Marla FrederickBy Marla Frederick

Unlike sermons of old, which circulated primarily on radio and television networks serving American audiences, the advancement of cable and satellite broadcasting has created a global culture in which contemporary televangelists' messages make their way instantly to locales beyond U.S. borders. As I sat and spoke with Valencia in Kingston, Jamaica, where I conducted months of ethnographic research, the impact of global religious broadcasting became immediately apparent (names of individuals and churches changed for privacy). My time there reveals much about the future of religious broadcasting and its ongoing global import.

When I met Valencia she had recently been elected the new president of the women's ministry at Calvary Pentecostal Church. Every second Friday, the women here gather for service, a mixture of Pentecostal praise and worship along with a word of encouragement from a guest minister. After the message, they share testimonies of deliverance and make petitions for healing and offerings of thanksgiving. Taken by the openness of the women to discuss some of their trials, I asked Valencia if we could talk about how the ministry developed. She obliged, explaining that she was compelled to help women because of the enormous amount of pain experienced in her own life. Valencia's short, stout frame, adorned in stylish summer colors and accented by a remarkably upbeat personality, belied the narrative that she would tell. Raped at gunpoint for the third time, her story bears all the weight of unimaginable pain and trauma.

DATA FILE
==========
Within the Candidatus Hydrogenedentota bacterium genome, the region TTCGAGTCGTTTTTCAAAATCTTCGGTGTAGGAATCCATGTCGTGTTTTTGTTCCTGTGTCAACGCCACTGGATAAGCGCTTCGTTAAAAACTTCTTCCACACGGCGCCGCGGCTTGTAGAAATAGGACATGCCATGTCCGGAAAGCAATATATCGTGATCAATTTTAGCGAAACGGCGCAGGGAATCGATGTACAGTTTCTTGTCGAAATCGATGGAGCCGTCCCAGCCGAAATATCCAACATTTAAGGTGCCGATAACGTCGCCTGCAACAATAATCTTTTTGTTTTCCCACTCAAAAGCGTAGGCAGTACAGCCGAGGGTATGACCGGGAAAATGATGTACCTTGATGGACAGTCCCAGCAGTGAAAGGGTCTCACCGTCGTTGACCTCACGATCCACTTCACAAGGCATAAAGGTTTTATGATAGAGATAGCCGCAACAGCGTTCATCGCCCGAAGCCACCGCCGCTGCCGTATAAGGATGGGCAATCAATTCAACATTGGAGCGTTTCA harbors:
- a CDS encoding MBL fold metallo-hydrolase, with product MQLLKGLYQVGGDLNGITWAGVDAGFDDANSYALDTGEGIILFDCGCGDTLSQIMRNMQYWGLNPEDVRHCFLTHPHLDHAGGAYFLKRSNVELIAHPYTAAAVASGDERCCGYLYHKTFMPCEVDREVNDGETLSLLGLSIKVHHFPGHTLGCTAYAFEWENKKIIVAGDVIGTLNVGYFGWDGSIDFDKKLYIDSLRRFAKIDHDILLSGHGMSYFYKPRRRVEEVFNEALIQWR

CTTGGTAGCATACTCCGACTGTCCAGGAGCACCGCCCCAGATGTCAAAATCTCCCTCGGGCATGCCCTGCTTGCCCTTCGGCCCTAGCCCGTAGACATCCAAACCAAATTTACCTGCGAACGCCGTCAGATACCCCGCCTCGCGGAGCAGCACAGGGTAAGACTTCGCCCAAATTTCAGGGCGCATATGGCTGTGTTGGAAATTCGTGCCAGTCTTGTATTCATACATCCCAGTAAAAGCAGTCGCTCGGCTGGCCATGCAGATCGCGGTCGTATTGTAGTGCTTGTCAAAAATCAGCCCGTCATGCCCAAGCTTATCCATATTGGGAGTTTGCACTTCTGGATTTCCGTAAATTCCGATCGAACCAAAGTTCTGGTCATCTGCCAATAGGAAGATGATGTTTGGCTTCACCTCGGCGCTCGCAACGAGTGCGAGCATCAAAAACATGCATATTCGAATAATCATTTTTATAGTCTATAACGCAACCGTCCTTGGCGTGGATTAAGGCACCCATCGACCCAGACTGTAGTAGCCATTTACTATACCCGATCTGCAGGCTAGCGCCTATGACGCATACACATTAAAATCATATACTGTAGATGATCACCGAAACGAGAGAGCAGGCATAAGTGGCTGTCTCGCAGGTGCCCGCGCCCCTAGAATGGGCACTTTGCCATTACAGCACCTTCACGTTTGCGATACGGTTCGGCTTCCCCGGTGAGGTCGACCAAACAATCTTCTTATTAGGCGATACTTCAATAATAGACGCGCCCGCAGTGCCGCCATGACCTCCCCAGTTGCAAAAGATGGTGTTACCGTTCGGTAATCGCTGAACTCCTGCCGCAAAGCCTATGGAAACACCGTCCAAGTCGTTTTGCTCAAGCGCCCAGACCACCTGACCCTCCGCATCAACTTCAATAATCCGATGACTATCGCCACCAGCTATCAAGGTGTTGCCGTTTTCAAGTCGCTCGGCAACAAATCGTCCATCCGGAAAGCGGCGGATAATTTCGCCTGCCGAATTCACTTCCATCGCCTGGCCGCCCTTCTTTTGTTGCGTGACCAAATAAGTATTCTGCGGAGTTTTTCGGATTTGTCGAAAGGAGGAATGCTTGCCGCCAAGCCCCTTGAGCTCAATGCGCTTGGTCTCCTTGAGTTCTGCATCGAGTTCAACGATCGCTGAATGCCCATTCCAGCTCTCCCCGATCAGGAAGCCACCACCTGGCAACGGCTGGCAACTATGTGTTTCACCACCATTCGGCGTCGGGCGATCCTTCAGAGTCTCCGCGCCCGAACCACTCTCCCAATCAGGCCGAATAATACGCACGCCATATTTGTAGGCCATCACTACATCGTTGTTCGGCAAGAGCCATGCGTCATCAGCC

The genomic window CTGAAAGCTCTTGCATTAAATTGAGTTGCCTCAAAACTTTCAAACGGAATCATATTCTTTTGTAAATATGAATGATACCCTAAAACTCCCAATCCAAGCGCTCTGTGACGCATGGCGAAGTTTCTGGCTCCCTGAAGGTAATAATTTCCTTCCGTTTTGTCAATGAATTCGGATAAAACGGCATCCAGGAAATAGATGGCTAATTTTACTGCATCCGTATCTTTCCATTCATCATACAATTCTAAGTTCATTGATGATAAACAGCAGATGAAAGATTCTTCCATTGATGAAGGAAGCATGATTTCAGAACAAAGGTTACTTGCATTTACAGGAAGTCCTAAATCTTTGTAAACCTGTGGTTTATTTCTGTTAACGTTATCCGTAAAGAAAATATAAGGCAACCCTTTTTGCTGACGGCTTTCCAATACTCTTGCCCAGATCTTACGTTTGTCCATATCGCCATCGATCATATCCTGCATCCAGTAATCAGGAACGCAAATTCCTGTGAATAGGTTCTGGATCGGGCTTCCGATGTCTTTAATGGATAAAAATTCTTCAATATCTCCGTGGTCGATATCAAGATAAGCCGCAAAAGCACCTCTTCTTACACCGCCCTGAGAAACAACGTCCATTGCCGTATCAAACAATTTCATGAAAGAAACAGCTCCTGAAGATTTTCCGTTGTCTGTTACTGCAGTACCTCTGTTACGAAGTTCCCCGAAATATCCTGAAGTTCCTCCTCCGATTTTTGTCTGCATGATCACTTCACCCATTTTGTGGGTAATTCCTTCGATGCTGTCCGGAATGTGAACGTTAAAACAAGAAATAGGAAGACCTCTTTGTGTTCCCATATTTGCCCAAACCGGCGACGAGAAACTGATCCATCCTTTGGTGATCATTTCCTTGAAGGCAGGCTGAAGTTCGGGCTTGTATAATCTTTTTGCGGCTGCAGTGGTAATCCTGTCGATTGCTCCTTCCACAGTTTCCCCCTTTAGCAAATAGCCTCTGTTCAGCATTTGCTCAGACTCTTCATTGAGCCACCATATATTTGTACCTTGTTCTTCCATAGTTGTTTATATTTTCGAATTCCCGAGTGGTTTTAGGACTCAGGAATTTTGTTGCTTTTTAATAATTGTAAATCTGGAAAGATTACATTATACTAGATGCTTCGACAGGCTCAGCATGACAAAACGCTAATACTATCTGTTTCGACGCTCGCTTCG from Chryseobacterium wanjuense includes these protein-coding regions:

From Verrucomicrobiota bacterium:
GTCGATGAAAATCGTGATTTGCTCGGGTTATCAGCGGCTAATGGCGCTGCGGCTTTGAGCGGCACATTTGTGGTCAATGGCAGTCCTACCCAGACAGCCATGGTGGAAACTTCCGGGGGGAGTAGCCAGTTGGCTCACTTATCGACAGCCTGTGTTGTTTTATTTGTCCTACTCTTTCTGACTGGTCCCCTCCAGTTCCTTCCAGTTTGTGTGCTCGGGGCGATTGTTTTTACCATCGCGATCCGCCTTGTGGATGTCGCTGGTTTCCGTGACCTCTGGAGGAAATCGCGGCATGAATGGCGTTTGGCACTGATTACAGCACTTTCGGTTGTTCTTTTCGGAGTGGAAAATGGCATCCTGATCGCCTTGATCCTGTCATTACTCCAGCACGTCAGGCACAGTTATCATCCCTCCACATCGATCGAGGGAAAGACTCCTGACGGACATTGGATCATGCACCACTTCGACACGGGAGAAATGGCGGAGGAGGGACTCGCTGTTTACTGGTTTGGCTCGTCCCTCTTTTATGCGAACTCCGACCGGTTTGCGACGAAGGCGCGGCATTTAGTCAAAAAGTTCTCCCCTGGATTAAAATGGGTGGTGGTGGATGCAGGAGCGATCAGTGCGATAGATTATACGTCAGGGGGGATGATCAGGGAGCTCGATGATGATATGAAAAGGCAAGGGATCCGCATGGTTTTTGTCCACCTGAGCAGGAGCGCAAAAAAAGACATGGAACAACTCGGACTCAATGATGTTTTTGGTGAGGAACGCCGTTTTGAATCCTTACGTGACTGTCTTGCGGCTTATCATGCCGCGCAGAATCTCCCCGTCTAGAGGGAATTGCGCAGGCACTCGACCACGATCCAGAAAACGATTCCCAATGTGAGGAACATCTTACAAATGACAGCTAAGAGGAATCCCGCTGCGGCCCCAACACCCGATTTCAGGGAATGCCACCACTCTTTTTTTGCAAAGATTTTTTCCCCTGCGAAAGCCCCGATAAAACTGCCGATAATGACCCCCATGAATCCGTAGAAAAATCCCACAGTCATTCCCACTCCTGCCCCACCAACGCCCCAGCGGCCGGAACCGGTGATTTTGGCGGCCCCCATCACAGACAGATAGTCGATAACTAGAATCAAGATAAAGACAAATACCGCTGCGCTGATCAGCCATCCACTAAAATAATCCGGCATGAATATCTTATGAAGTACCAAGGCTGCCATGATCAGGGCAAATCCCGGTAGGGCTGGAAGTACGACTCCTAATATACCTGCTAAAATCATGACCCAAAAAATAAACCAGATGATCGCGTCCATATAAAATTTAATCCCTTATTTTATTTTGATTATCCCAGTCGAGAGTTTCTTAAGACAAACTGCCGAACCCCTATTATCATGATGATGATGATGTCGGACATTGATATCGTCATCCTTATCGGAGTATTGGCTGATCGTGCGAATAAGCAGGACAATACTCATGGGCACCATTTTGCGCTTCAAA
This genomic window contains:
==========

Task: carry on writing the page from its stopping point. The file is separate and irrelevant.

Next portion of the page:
The encouragement she received from American televangelists T. D. Jakes and Juanita Bynum was, she insists, central to her healing. Sequestered by a culture of silence, she had never heard anyone speak publicly about rape before the Oprah Winfrey Show, and then a television sermon by T. D. Jakes. Since then she has been an avid follower of his ministry. Jakes' Woman Thou Art Loosed series and Juanita Bynum's "No More Sheets" testimony of shame and redemption offered Valencia a lens through which she could "see herself" and recapture her own sense of dignity and worth.

These narratives reflect changes in the landscape of who is on religious broadcasting as well as the audiences they serve. As ethicist Jonathan Walton reminds us in Watch This! : The Ethics and Esthetics of Black Televangelism, contemporary televangelists are no longer simply white, grey-haired men belting out narratives of hellfire and brimstone. Nor are they solely the charismatic figures of the Word of Faith movement, like Oral Roberts, Kenneth Hagin, and Kenneth Copeland. Today, male and female African American televangelists, along with Latino, Asian, and African evangelists represent a growing presence on globally distributed religious broadcasting. While the broadcasters are changing, so too are network ownership patterns. Mercy and Truth Ministries in Jamaica and View Africa Network in South Africa represent the decentering of predominantly American-based religious broadcasting and decision-making powers. Added to that, the evolution of the internet has worked to democratize the processes of production, distribution, and reception. The increasing presence of women and minority evangelists is in many ways a continuum of religious broadcasting's conservative religious history, while at the same time it signals a glimpse into a slightly different future.